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Knowing when to cut ties with a toxic or abusive friend, relative, romantic partner, or colleague is essential to protecting your peace as well as your mental health. At the same time, regularly disconnecting from people as a means of dealing with conflict is an unhealthy defense mechanism. All relationships will experience conflict at some point, but there are much healthier ways of dealing with them. Here are ten tips for meaningfully managing disagreements that will help to keep your friendships and relationships intact.

Share how you feel

So often, we write people off for the smallest offenses without ever actually giving them a chance to fix it or explain themselves. Sometimes, it can be beneficial to simply tell people how they may have offended you. While there are obviously jerks who walk around knowingly offending people, we all have moments in which we are absent-minded and as a result, not completely attuned to the feelings of others.

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Seek therapy

A highly qualified therapist can be a wonderful resource to help you work through issues you may be experiencing within your relationships. It’s extremely easy to see others as the problem in every conflict while failing to recognize the role that we play. Therapists can help you to improve your interpersonal skills by providing coping strategies and helping you to recognize your negative patterns.

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Give grace

We are all imperfect people, which means that we are all bound to mess up and offend or hurt the feelings of the people we care about. For any relationship to be successful, both parties have to be willing to show grace when people make mistakes.

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Remind yourself of the value of longterm relationships

When you’ve been in any sort of relationship with someone for a long time, you’re bound to experience a disagreement or two. However, the beauty of surviving these disagreements is that working through them can help to strengthen the bond and help you to learn more about each other.

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Accept the uncomfortable moments

All relationships experience rough patches and uncomfortable moments. During these times, it can be tempting to run in an attempt to rid yourself of those uncomfortable feelings. However, no relationship is going to be daisies and roses all of the time. Occasional moments of discomfort as a result of conflict are normal in relationships.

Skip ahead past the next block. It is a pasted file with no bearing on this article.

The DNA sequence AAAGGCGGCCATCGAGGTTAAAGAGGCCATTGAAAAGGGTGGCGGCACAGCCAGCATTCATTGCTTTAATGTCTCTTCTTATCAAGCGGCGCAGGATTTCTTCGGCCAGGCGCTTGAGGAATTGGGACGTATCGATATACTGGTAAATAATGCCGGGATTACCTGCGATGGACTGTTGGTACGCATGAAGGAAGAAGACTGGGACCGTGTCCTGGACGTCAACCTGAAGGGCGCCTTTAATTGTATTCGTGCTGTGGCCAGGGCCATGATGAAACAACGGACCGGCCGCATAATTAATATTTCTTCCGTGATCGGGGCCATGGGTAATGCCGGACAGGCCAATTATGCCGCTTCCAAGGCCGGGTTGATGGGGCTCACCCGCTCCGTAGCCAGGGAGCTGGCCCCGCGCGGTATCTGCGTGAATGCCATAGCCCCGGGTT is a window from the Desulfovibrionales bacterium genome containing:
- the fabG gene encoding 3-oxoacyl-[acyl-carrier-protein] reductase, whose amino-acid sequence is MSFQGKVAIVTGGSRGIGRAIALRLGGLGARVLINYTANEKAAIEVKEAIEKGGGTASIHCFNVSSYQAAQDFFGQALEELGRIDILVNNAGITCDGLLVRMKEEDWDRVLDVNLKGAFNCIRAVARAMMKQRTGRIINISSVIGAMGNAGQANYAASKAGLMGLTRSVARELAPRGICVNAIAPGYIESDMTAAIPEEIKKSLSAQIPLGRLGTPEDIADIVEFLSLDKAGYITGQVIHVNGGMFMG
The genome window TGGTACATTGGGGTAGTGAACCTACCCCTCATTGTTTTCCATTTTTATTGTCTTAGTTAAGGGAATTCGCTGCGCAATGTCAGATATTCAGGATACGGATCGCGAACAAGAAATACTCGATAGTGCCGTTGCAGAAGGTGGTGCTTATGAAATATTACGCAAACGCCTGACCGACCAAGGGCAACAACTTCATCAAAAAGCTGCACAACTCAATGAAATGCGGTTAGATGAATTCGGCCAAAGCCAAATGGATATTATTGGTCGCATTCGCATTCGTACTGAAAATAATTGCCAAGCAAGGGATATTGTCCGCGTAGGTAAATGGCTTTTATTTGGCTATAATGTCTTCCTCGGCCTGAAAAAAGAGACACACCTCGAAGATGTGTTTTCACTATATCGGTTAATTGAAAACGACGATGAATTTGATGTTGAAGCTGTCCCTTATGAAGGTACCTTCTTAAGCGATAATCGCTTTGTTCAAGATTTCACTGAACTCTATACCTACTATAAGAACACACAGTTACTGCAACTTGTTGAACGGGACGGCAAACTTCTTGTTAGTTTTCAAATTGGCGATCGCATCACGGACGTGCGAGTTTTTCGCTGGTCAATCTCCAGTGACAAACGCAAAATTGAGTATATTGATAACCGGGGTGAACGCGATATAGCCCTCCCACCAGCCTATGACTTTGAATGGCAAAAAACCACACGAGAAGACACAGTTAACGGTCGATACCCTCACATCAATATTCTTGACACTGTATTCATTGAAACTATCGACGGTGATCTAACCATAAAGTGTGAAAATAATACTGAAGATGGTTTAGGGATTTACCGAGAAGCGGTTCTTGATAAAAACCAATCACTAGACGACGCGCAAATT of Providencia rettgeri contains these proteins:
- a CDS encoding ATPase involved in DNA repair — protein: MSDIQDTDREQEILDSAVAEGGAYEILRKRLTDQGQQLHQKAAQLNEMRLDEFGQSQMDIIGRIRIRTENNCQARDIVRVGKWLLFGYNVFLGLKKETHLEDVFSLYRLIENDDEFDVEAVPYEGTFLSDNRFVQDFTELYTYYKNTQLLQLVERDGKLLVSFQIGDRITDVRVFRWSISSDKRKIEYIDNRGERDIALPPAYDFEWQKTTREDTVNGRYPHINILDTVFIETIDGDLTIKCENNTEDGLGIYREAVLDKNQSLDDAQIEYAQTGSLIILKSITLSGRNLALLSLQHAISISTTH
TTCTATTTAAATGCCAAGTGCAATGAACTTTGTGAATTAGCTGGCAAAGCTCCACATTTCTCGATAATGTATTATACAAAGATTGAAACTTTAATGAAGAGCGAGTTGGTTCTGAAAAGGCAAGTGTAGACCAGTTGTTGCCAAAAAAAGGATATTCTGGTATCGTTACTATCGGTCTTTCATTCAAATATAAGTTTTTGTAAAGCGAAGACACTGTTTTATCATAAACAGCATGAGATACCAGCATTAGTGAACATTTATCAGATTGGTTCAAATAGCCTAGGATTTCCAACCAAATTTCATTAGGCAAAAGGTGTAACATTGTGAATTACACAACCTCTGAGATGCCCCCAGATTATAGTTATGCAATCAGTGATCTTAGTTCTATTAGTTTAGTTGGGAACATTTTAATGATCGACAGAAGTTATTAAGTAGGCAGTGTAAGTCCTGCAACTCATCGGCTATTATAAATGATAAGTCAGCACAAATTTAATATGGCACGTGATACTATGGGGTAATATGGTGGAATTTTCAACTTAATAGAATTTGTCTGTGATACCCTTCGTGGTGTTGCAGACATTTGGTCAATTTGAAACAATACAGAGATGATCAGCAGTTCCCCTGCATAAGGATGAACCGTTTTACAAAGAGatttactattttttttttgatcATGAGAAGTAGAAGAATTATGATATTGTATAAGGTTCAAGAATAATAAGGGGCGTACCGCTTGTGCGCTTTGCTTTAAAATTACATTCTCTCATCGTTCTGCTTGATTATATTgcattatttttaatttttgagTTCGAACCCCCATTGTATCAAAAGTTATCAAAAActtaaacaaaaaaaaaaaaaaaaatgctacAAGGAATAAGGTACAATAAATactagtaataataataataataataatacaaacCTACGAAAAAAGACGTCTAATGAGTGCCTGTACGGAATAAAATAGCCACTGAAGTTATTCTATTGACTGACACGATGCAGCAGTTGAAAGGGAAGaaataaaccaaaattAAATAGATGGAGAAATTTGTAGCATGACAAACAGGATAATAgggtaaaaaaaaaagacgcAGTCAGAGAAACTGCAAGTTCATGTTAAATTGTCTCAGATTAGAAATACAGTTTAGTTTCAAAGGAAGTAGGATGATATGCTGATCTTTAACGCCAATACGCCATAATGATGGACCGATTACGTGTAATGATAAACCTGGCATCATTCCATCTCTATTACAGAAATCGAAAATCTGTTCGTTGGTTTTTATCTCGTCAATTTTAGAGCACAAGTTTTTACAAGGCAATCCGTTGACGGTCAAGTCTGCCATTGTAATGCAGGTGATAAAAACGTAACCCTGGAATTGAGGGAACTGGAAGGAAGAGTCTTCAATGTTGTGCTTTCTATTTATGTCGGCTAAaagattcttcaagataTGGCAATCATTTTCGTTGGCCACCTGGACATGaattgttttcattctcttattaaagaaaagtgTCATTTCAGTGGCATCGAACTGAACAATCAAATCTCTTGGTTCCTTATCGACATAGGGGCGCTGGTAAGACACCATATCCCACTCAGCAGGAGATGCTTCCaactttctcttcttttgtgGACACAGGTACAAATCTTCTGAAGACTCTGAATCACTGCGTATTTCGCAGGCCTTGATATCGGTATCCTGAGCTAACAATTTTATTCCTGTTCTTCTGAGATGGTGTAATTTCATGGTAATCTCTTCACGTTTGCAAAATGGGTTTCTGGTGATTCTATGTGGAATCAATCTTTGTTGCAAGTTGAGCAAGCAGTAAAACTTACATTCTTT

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Check your ego

To have meaningful relationships with friends, colleagues, relatives, and romantic partners, it’s necessary that we put our egos in check. Some offenses are, without question, worthy of a cut-off. However, there are also times that we rush to end a relationship in an attempt to prove a point and feed our egos.

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Assume the best

When a loved one offends you or hurts your feelings in some way, it can be easy to assume that they have done so purposely or had some sort of malicious intent. While that may be true for some people, it’s certainly not the case for all. When you truly know a person’s heart, sometimes you have to assume the best.

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Have empathy

When you have a disagreement with someone you care about, it’s important to try to understand things from their perspective. According to Berkley’s Greater Good Magazine, empathy is defined as “the ability to sense other people’s emotions, coupled with the ability to imagine what someone else might be thinking or feeling.” Empathy is essential to building and sustaining healthy relationships.

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Release resentment

Finally, when the hatchet has been buried in regard to a disagreement or offense, it’s important to let go of any grudges you may be holding against the person. Resentment is a silent but deadly relationship killer. Not only does it cause you to continuously build a case against your loved one in your mind, it can fuel a desire to seek revenge. Once you’ve agreed to mend fences, let that hurt go.

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